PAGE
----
In the last chapter, you saw how to break project requirements into a set of tasks.
Once you know who will work on each task and how long it will take, then you can put together a project plan that will allow you to track progress. Very simply, create a project plan, and the planning phase can then move into the executing phase of the project management lifecycle.
Discover Gantt Charts
There are multiple ways and tools to make a project plan. But one of the most common and complete formats is a Gantt chart. Invented by William Gantt, it is a type of bar chart that shows a visual representation of a project plan.
In a Gantt chart, you can understand timelines at a glance, as you can easily incorporate and visualize:
The critical path
A Gantt chart is structured in the following way:
Tasks are listed vertically - one row represents a task.
A horizontal bar represents a task.
The width of this horizontal bar represents the duration of the task.
The left-hand side of the bar shows the calendar day that the task is to begin. The right-hand side of the bar shows the calendar day the task is to be completed.
Sometimes you must complete one task before beginning another. Examples of this could be:
A tester cannot test a feature until developers finish building it.
An engineer cannot build a new web page until the graphic designer gives them the designs in Photoshop.
Having to complete one task before starting another is called task dependency.
You should only schedule project tasks in your plan after all other dependent tasks have been completed.
Indicate dependencies in your Gantt chart. This can be done by using an arrow. For example, in the chart below, the arrows tell you that it is only possible to start Task 2 once Task 1 is complete and that it is only possible to start Task 3 once Task 2 is complete.
A critical path is the longest path of tasks between the start and end of a project. If you order tasks so that each one only begins after any dependent tasks are complete, then the longest path will tell you the shortest time this project can be completed.
You can identify a project's critical path in the following way:
List all the tasks in the project.
Note the duration of each task.
Order the tasks so that any dependent ones are scheduled after those tasks are complete.
Identify the longest path from start to finish (i.e., the path with the longest time necessary to complete the tasks in that path).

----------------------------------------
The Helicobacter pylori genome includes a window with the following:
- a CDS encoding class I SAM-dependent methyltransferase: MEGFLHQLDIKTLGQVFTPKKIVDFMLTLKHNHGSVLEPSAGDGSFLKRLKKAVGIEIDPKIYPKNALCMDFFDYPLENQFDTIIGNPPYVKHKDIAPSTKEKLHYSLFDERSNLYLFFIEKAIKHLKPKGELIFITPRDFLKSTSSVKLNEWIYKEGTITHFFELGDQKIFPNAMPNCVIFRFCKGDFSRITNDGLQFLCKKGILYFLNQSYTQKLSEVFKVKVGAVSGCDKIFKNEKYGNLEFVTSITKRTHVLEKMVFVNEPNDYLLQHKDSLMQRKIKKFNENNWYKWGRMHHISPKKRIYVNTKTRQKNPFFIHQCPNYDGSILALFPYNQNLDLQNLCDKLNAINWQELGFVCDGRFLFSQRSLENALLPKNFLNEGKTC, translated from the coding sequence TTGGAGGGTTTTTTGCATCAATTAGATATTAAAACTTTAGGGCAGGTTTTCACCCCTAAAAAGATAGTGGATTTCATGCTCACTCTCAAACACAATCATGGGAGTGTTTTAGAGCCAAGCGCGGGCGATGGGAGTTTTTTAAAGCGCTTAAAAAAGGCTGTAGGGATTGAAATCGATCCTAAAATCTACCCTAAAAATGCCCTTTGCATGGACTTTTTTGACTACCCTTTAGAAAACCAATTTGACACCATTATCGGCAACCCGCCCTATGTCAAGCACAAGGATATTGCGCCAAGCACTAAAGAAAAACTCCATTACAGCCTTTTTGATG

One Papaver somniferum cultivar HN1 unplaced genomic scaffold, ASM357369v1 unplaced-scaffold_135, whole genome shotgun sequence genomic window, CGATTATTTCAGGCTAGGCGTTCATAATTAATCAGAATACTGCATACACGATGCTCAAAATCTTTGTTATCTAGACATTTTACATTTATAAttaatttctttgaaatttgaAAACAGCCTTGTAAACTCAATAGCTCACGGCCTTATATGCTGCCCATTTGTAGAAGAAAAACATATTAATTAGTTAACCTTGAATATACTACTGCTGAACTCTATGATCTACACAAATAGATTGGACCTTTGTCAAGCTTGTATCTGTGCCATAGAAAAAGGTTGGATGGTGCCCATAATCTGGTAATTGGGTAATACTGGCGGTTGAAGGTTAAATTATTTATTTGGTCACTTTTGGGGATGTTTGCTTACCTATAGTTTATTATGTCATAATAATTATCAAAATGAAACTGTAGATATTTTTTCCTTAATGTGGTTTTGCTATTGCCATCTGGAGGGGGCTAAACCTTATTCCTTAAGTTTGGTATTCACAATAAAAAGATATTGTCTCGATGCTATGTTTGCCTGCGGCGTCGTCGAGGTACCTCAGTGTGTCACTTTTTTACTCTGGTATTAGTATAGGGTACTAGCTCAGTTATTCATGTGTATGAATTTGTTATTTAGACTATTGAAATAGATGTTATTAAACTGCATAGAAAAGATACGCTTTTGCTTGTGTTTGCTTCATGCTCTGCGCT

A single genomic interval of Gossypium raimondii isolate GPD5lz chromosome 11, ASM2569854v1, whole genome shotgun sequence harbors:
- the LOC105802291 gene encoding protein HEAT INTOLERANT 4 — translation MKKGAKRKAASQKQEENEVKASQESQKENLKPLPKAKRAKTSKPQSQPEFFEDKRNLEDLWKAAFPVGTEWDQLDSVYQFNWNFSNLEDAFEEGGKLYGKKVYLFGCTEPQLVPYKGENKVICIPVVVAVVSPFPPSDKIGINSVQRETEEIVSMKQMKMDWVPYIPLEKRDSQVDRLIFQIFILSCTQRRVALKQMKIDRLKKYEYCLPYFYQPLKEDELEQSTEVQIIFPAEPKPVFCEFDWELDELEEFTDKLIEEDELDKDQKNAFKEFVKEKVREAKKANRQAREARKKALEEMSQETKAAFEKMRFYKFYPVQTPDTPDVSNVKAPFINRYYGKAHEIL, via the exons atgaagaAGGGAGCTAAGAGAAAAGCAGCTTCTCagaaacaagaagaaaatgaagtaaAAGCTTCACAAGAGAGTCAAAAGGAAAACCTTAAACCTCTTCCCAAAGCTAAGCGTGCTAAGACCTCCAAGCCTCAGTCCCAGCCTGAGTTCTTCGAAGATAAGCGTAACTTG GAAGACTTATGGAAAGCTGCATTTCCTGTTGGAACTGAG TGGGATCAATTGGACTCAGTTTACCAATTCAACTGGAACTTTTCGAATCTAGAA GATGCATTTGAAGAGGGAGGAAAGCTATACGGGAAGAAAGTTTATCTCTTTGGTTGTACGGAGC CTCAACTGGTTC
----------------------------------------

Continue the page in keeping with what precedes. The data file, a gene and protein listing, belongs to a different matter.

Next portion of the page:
In the chart below, you can see the critical path denoted in orange. The longest path (Task 3, 5, then 6) is 3+3+6 = 12 days. Tasks 3, 5, and 6 are on the critical path, so the project duration will be 12 days.
The critical path is useful in the following ways:
Project managers care about the critical path because they know that if a task is delayed by one day, the project’s end date is also delayed by one day. In the illustration above, the orange path will take 12 days (critical path). If Task 6 took seven days instead of six, the project would take 13 days instead of 12. If a task on the critical path is delayed, the entire project is delayed.
A late task not on the critical path does not necessarily delay the entire project. For example, if Task 2 takes five days instead of three, the entire project can still be delivered in 12 days.
For this reason, a project manager will often assign their most effective and experienced people to complete tasks on the critical path. They know that these tasks potentially have the largest impact on the project's deadline.
If the project must be shortened for some reason, then the project manager will need to shorten the time spent on the critical path tasks. The project can only be shortened by reducing the critical path.
As software development author Fred Brooks remarks:
How does a project get to be a year late? One day at a time.
Wikipedia defines a milestone as:
a tool used in project management to mark specific points along a project timeline.
Milestones highlight crucial moments of a project’s progress. Key decision-makers may not track daily progress, but they will want to see that major milestones are reached. Milestones are also used as a time for external review and quality assessment. In some cases, a review can prompt an increase in the budget if needed to continue the project.
The project plan’s author should choose milestones carefully. The determined events will help the team stay focused on meeting targets. Therefore, selecting critical events that the whole team can strive to achieve is essential.
Milestones should be clearly visible on a Gantt chart.
Typically, they are denoted as a diamond and have a row of their own to make them clearly visible.
Now that you have learned the concepts of task dependency, critical path, and milestones, you can incorporate these into the project's Gantt chart. The chart will help create a visual representation of the tasks you must finish to complete the project. It will help you monitor project progress and understand if you are making sufficient progress as the project unfolds.
A Gantt chart is a type of bar chart that shows a visual representation of project planning and project progress.
A task dependency is when one task cannot start until another is finished.
Critical path is the longest path of tasks between the start and end of a project. It tells you how long the project will take.
Milestones are specific points on a project timeline that highlight important moments of progress.
Now that you have a visual plan of tasks it will be easier to track their completion in the execution phase. Let’s find out about this phase in the next chapter. But first, take the quiz!